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Facebook's Link Search Could Lower Google's Traffic

Facebook's Link Search Could Lower Google's Traffic

Facebook Inc (NASDAQ: FB) officially launched Instant Articles this week, allowing publishers to create interactive articles for the social network. The company is also testing a search function that allows users to find and share links without using a secondary platform, such as Google Inc (NASDAQ: GOOG).

Rob Enderle, principal analyst at Enderle Group, told Benzinga that Facebook is trying to transform into a "much more powerful destination site."

"The problem for Facebook is there's only so much time you want to spend looking at posts from other people and not looking at unique content," he said. "Part of the excitement of Facebook is to find something and share it with others, not just re-share something somebody else has created."

By having original content, Enderle believes that Facebook can retain eyeballs and advertising dollars much more aggressively.

"It makes it a more powerful and engaging platform for folks that like to share and talk about unique content," he added. That said, Enderle thinks it would be a mistake to think of this as a "direct competitive attack on Google."

"It is, in a way, because it's trying to keep Google from [taking] away advertising dollars," said Enderle. "But, for the most part, this appears to be focused on the users -- and giving Facebook users a much more powerful toolset to find and share things with their peers. This is a fairly strong core offering for Facebook. It undoubtedly will hurt Google, but that's not the primary goal. It's just the effect."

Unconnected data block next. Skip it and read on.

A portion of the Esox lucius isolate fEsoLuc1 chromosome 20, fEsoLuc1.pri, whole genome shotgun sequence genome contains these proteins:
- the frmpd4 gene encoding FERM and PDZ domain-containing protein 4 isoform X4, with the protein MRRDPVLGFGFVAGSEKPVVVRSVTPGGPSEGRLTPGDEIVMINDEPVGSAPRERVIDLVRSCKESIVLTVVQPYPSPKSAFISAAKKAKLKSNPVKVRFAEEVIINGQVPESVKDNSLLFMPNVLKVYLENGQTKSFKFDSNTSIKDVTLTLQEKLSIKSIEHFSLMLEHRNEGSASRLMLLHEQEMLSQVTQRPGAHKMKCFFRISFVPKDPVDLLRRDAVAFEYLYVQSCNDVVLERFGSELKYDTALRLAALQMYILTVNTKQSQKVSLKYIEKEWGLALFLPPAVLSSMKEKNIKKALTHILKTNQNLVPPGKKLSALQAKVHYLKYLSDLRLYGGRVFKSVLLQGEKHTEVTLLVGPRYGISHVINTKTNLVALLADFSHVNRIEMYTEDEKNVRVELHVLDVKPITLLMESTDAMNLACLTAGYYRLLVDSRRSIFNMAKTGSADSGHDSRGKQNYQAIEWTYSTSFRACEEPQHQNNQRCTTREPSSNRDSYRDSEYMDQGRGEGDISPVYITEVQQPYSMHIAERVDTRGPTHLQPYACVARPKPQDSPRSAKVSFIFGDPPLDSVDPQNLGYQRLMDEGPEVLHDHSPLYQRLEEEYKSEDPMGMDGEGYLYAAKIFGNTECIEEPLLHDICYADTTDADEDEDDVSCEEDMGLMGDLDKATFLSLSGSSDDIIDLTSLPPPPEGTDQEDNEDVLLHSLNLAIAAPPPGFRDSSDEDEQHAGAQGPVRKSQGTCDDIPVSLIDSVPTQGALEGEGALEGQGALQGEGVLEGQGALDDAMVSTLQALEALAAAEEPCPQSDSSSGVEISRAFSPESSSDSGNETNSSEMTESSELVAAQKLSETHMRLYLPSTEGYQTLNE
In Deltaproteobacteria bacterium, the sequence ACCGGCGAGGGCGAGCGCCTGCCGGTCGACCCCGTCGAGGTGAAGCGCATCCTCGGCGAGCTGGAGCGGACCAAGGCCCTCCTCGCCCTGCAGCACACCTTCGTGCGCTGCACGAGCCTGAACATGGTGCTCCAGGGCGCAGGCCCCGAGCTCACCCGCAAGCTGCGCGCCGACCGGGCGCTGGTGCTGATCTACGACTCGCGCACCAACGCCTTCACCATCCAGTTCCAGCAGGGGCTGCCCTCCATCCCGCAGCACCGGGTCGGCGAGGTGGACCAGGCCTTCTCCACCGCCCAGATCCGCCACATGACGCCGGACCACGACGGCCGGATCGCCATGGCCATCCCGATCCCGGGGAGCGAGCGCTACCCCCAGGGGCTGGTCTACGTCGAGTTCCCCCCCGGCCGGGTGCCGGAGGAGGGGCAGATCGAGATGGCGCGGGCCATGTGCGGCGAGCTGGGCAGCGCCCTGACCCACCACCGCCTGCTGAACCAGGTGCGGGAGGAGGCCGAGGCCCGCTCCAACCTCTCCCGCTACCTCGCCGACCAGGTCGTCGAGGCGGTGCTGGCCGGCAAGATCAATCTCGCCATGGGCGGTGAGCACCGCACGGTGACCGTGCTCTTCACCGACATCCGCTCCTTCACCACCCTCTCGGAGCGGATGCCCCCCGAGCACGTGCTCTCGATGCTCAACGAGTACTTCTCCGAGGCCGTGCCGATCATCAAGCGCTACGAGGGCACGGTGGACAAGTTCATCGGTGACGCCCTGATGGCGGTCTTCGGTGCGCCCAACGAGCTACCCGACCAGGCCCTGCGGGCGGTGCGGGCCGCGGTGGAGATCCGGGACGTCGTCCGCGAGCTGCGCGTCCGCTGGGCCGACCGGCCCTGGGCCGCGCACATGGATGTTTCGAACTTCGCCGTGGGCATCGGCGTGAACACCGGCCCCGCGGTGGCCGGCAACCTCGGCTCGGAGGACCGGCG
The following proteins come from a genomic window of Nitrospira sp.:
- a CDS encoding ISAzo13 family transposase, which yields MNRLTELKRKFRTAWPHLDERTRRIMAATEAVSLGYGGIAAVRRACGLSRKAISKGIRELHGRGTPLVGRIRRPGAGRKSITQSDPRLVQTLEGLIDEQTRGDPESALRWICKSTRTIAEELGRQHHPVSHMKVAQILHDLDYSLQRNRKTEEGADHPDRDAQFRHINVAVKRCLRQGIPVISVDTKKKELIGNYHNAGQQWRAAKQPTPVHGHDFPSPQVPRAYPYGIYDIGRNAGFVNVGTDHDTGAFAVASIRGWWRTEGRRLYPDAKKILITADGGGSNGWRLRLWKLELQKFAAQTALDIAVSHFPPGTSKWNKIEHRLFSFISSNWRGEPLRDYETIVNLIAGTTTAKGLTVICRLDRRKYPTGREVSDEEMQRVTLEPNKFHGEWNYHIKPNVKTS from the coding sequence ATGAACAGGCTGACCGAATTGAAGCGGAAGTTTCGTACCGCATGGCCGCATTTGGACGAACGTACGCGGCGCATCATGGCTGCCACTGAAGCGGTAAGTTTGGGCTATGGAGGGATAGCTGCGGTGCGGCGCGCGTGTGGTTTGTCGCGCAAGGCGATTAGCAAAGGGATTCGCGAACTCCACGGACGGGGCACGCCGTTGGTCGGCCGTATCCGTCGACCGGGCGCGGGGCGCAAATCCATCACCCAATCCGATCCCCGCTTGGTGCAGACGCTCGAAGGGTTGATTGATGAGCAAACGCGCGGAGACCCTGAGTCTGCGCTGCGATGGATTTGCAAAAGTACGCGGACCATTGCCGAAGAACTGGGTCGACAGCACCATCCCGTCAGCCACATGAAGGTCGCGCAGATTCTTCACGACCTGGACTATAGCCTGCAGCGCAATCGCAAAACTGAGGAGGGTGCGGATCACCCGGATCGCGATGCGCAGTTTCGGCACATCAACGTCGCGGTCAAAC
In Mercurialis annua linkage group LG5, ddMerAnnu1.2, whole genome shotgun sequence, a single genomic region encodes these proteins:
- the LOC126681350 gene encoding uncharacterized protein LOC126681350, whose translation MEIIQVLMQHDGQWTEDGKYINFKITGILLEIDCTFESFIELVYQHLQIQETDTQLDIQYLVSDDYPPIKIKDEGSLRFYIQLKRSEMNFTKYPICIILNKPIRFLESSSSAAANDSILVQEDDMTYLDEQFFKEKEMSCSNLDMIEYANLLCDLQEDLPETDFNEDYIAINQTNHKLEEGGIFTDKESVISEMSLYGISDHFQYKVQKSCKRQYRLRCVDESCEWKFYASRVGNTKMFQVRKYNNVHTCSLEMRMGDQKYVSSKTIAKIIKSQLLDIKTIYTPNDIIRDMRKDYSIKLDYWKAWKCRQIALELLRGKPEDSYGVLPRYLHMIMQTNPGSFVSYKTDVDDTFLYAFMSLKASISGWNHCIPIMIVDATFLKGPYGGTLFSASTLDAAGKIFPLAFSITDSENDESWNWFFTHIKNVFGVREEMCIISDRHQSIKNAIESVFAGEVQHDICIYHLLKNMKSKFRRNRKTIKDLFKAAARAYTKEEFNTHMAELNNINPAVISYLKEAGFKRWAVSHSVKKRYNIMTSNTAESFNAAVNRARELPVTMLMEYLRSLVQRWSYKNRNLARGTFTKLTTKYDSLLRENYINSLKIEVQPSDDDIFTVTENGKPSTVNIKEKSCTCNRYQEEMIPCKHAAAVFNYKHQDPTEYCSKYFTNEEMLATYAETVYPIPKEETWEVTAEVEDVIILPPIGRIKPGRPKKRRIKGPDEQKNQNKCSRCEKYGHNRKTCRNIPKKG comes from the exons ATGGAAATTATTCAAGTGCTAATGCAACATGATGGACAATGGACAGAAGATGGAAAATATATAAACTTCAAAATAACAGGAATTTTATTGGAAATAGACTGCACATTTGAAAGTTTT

Related Link: Will Facebook And Twitter Takeover Google's Ad Business?

Eventual Competitors

Tech industry expert and analyst Jeff Kagan told Benzinga that while companies don't always start out as competitors, they could end up that way as they evolve.

"Industries continue to innovate, and the players that are the innovators are the winners," said Kagan. "There's the potential that a good enough product will attract users, then all of a sudden Google and Facebook are competitors. Companies that don't start out competing eventually [become] competitors."

Kagan pointed out that this happened to Google before when Apple Inc. (NASDAQ: AAPL) replaced Google Maps with its own mapping application.

"They're partners one day, then adversaries the next day," he said. "What Facebook is doing is something for tomorrow."

Those Who Will Benefit

In addition to Facebook search hurting Google, there are some concerns that Facebook's Instant Articles feature will hurt the publishing industry. There could be one exception, however.

"I think if you were a newer publisher, and you were invited to this party, it certainly could give you an audience," Mitchell Reichgut, CEO of Jun Group (an ad platform that gets consumers to engage with branded content), told Benzinga. "I do think there are benefits, it's just a dangerous gamble to be making."

Disclosure: At the time of this writing, Louis Bedigian had no position in the equities mentioned in this report.

Posted-In: Jeff Kagan Jun Group Mitchell Reichgut Rob EnderleAnalyst Color Top Stories Exclusives Tech Best of Benzinga


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